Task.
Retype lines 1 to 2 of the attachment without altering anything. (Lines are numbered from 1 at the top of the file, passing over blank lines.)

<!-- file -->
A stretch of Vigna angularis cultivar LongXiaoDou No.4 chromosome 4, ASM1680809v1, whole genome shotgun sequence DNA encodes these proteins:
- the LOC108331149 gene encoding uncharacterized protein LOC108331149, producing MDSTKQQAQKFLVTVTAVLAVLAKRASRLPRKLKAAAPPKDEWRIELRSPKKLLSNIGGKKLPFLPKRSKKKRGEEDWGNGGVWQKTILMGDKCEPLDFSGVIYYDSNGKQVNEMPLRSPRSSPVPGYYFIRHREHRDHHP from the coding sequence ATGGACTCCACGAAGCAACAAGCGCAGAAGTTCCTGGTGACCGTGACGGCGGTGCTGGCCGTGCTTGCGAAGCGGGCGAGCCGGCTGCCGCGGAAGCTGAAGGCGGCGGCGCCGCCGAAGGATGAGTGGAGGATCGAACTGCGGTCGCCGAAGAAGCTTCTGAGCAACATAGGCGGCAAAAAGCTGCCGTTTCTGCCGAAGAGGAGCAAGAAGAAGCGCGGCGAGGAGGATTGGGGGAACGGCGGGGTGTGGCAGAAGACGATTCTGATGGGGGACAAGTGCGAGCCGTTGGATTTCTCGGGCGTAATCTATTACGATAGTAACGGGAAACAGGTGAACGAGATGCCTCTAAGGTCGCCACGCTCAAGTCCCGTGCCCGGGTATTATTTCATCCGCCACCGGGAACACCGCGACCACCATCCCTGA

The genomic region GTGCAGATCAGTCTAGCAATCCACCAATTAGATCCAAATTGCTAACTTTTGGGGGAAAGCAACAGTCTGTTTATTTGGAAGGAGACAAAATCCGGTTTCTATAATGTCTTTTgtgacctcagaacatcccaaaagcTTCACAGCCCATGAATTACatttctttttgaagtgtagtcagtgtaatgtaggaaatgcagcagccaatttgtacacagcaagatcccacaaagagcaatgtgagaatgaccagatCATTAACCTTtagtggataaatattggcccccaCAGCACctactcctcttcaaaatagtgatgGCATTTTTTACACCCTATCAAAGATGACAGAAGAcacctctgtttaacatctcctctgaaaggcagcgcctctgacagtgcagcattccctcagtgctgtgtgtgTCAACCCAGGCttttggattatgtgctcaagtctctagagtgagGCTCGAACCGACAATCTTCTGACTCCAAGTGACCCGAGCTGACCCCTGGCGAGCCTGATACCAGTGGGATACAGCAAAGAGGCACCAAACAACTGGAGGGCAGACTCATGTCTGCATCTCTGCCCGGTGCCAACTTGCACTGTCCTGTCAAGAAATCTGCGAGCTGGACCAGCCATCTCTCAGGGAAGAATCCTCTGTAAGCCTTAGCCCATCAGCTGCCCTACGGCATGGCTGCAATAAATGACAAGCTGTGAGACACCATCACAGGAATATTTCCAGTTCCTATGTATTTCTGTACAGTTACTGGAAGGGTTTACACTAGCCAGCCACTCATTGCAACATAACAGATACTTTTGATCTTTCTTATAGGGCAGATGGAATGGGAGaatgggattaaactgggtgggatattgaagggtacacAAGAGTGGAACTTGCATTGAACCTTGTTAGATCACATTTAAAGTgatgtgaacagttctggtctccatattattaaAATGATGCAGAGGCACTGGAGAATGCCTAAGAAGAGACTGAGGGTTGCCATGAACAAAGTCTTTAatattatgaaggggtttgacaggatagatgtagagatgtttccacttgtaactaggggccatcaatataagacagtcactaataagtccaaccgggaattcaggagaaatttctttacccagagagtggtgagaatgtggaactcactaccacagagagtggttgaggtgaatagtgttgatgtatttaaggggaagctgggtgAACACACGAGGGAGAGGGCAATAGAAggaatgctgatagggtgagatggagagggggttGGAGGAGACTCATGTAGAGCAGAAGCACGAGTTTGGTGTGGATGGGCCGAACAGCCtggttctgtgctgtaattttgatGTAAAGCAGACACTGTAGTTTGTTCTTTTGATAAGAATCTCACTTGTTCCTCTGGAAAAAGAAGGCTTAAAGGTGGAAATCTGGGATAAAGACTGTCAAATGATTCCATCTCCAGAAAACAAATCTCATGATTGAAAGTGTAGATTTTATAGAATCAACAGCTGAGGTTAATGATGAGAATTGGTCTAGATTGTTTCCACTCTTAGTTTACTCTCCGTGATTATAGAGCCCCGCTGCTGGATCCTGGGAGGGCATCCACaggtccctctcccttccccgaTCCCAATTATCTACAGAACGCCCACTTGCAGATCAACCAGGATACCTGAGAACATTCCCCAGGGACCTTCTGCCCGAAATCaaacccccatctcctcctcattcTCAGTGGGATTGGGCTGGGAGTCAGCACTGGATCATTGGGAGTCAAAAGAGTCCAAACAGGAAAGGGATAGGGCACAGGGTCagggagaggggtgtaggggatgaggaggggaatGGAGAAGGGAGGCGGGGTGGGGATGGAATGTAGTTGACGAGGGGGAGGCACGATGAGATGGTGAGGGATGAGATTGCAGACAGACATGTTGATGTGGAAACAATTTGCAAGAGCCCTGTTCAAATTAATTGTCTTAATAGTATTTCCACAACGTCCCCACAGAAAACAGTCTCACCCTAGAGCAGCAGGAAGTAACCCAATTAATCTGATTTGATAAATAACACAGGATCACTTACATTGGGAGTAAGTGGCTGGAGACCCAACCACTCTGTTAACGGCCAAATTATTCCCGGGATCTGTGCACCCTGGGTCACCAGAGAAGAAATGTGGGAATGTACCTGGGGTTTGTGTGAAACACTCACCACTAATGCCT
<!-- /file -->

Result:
A stretch of Vigna angularis cultivar LongXiaoDou No.4 chromosome 4, ASM1680809v1, whole genome shotgun sequence DNA encodes these proteins:
- the LOC108331149 gene encoding uncharacterized protein LOC108331149, producing MDSTKQQAQKFLVTVTAVLAVLAKRASRLPRKLKAAAPPKDEWRIELRSPKKLLSNIGGKKLPFLPKRSKKKRGEEDWGNGGVWQKTILMGDKCEPLDFSGVIYYDSNGKQVNEMPLRSPRSSPVPGYYFIRHREHRDHHP from the coding sequence ATGGACTCCACGAAGCAACAAGCGCAGAAGTTCCTGGTGACCGTGACGGCGGTGCTGGCCGTGCTTGCGAAGCGGGCGAGCCGGCTGCCGCGGAAGCTGAAGGCGGCGGCGCCGCCGAAGGATGAGTGGAGGATCGAACTGCGGTCGCCGAAGAAGCTTCTGAGCAACATAGGCGGCAAAAAGCTGCCGTTTCTGCCGAAGAGGAGCAAGAAGAAGCGCGGCGAGGAGGATTGGGGGAACGGCGGGGTGTGGCAGAAGACGATTCTGATGGGGGACAAGTGCGAGCCGTTGGATTTCTCGGGCGTAATCTATTACGATAGTAACGGGAAACAGGTGAACGAGATGCCTCTAAGGTCGCCACGCTCAAGTCCCGTGCCCGGGTATTATTTCATCCGCCACCGGGAACACCGCGACCACCATCCCTGA